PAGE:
You may have seen headline-grabbing statements like "Bitcoin Uses More Electricity Than Many Countries," which may sound alarming. You may have even seen social change leader Greenpeace campaigning to change the Bitcoin (BTC) protocol to address this problem. These headlines may have eco-conscious climate advocates sceptical at the promise of blockchain, but the truth of the situation is a little more nuanced. Let's dig in.

While it's true the original Bitcoin (BTC) does use a relatively large amount of energy, it is not indicative of an inherent flaw in the nature of blockchain. Bitcoin (BTC) currently consumes around 110 Terawatt Hours per year — 0.55% of global electricity production, or roughly equivalent to the annual energy draw of a country like Malaysia. This certainly does sound like a lot of energy, but in the words of The Harvard Business Review: "How much energy should a monetary system consume?"

Is Bitcoin fueling the climate crisis?

Bitcoin (BTC) is the OG implementation of blockchain as a digital money system, but it is not a fair example that characterises the energy use of all blockchain protocols or implementations. For example, Bitcoin SV (BSV), another version of Bitcoin (that also uses Bitcoin's Proof of Work consensus mechanism), has been recognised as the most energy-efficient blockchain due to its unique transaction processing capability.

Common "wisdom" (as shared by the likes of Greenpeace) would have you believe it is Bitcoin's so-called Proof of Work (PoW) "consensus mechanism" that is the problem, and that alternatives like "Proof of Stake" (PoS) could solve the problem. Popular blockchain platform Ethereum has since switched and proven its new PoS consensus mechanism is 99% more energy efficient than its former PoW approach, but it is not a one-size-fits-all situation. The Bitcoin SV example reveals a more complex narrative.

BSV ecosystem partner mintBlue recently set a world record: Using the BSV blockchain, they processed over 50 million transactions in 24 hours, accounting for 91% of all transactions across all major blockchains that day — whilst only representing a fraction of BSV's daily capacity of 1.4 billion transactions.

For context, Bitcoin's implementation as a digital money system (that’s the half trillion dollar "BTC" we all know) averages 400,000 transactions per day, whilst using up to 260x more energy than BSV. Not only did mintBlue's efforts show the scalability potential of the Bitcoin SV (BSV) blockchain, but it established the record whilst also having the lowest carbon footprint of all major blockchains.

Even the UN recognises blockchain's potential to help fight climate change. This is just one of the use cases with positive societal implications — something we will explore in the coming section. Blockchain's role in the climate crisis may be unfairly characterised by BTCs relatively high energy use, and we now know that the conversation around blockchain efficiency and sustainability is more nuanced. While much of the public criticism has been not without good concern, it shouldn’t undermine the potential of blockchain.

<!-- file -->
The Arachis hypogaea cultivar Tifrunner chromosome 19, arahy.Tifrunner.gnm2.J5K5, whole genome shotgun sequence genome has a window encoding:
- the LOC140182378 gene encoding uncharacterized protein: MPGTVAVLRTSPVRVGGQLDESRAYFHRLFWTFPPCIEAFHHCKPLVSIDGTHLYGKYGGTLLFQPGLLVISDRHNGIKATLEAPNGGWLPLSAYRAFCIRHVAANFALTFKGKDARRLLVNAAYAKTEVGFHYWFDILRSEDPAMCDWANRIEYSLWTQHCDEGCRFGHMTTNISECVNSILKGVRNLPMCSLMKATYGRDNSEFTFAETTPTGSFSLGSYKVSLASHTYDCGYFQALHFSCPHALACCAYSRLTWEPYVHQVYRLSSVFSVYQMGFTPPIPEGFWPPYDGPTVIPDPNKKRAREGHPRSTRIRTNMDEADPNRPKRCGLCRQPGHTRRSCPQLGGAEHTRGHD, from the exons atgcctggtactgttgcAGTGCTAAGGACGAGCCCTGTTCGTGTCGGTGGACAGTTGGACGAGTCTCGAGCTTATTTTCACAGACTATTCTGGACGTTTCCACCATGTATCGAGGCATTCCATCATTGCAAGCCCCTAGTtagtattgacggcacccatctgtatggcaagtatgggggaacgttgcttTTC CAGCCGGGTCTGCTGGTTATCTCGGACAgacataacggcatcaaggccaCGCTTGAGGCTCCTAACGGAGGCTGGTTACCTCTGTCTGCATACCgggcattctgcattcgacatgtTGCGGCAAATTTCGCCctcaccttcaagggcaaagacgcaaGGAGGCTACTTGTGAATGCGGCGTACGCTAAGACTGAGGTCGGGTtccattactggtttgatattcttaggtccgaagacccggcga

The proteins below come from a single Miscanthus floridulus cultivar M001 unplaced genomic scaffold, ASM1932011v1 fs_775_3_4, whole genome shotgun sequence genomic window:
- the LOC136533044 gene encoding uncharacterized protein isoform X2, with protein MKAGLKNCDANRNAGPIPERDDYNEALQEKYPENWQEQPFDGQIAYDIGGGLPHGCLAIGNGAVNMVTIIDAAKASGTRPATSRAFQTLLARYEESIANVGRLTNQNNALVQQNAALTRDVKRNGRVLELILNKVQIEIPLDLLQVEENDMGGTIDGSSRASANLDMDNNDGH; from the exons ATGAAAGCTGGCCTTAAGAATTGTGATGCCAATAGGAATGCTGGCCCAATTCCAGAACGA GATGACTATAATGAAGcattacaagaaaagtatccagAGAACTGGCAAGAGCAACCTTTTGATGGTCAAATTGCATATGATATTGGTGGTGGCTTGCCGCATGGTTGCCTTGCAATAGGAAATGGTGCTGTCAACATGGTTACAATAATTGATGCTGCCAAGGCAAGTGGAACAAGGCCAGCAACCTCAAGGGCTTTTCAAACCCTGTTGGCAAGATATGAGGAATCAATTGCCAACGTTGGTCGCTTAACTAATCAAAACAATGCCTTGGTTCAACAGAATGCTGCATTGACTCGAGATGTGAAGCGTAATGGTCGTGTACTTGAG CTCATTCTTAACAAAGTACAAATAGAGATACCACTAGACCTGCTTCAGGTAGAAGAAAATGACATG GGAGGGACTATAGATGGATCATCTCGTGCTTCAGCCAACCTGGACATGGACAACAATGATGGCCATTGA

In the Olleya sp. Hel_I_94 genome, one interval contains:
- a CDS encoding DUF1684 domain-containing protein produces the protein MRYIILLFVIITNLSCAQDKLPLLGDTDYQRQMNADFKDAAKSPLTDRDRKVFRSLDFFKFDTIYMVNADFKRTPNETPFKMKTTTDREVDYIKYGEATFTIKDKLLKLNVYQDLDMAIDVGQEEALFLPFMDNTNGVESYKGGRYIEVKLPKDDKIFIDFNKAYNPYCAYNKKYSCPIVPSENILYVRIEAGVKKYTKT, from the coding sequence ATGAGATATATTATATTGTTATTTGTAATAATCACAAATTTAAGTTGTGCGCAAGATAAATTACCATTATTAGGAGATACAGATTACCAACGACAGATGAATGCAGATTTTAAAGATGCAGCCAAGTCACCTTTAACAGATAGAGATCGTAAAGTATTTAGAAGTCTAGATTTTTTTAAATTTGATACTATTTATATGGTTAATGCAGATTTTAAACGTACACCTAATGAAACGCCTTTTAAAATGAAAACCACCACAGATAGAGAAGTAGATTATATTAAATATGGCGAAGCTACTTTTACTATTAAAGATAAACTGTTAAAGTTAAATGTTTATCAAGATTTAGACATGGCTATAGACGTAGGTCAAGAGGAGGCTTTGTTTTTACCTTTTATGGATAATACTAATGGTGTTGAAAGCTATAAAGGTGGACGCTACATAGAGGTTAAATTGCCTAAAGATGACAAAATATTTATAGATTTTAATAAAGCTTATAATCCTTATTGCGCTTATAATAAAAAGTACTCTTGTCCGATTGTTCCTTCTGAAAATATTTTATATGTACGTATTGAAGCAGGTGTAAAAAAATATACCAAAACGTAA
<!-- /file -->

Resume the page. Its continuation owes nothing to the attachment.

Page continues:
Blockchain For Enhancing Social Good

Beyond digital currencies like BTC, blockchain's secure, efficient, and transparent nature can be harnessed to address some of society's most pressing challenges. By efficiently providing trust and transparency, blockchain can promote new systems and applications that foster inclusivity and accountability.

NGOs, Nonprofits, & Charities Have A Lot On Their Plate

Social organisations are often tasked with addressing humanity's difficult and complex issues. These organisations take on a raft of responsibilities, being held accountable for important outcomes whilst operating under immense public scrutiny. These organisations exist in the collaborative space between governments, public institutes, private businesses, and the individuals whom these organisation represent.

Some of the key challenges these organisations are tasked with include:

  • Ensuring the voice of the people is heard and their rights are respected (often representing the most vulnerable and marginalised populations)
  • Ensuring fair and equitable access to basic resources like healthcare and education
  • Efficiently distributing resources (often in distressing and complex situations)
  • Ensuring the sustainable use and supply of important resources such as safe drinking water and food
  • Raising public awareness about, advocating for, and shaping public narratives on important topics
  • Monitoring and reporting on important situations and outcomes

These responsibilities are true of not just NGOs, but social organisations like charities and nonprofits alike. These organisations are faced with the constant need to raise funds, operating with the ever-present need for trust and effective operations. Luckily, blockchain promises to address these challenges and we have forward-thinking organisations leaning in.

As the United Nations' Grete Faremo states:

"The international community has yet to fully explore blockchain technology. Quite simply the potential is immense – more transparency and greater efficiency could deliver real benefits to billions of people." (source: itchronicles)

How NGOs, Nonprofits, & Charities Are Already Using Blockchain

Digital IDs & Social Equality

Mariana Dahan, formerly of the World Bank, launched the World Identity Network (WIN) to explore blockchain's potential to provide secure and safe forms of identification for the 2 billion people worldwide who lack such documentation.

Ensuring Sustainability & Supply Chain Transparency